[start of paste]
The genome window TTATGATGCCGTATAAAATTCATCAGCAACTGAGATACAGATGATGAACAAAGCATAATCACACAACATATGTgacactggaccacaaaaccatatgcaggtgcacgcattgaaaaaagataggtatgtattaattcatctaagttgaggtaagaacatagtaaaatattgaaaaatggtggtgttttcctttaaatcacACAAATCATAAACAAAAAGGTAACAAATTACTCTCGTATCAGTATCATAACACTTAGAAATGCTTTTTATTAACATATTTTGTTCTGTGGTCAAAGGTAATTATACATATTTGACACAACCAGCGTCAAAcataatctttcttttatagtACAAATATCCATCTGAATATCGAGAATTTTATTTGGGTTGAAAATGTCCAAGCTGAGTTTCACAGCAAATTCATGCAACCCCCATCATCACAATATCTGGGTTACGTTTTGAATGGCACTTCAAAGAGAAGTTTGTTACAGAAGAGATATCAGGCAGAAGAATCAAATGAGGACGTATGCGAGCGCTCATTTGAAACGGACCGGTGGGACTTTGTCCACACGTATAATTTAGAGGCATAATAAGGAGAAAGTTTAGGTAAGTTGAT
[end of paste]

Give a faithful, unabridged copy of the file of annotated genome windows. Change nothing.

The genome window TTATGATGCCGTATAAAATTCATCAGCAACTGAGATACAGATGATGAACAAAGCATAATCACACAACATATGTgacactggaccacaaaaccatatgcaggtgcacgcattgaaaaaagataggtatgtattaattcatctaagttgaggtaagaacatagtaaaatattgaaaaatggtggtgttttcctttaaatcacACAAATCATAAACAAAAAGGTAACAAATTACTCTCGTATCAGTATCATAACACTTAGAAATGCTTTTTATTAACATATTTTGTTCTGTGGTCAAAGGTAATTATACATATTTGACACAACCAGCGTCAAAcataatctttcttttatagtACAAATATCCATCTGAATATCGAGAATTTTATTTGGGTTGAAAATGTCCAAGCTGAGTTTCACAGCAAATTCATGCAACCCCCATCATCACAATATCTGGGTTACGTTTTGAATGGCACTTCAAAGAGAAGTTTGTTACAGAAGAGATATCAGGCAGAAGAATCAAATGAGGACGTATGCGAGCGCTCATTTGAAACGGACCGGTGGGACTTTGTCCACACGTATAATTTAGAGGCATAATAAGGAGAAAGTTTAGGTAAGTTGAT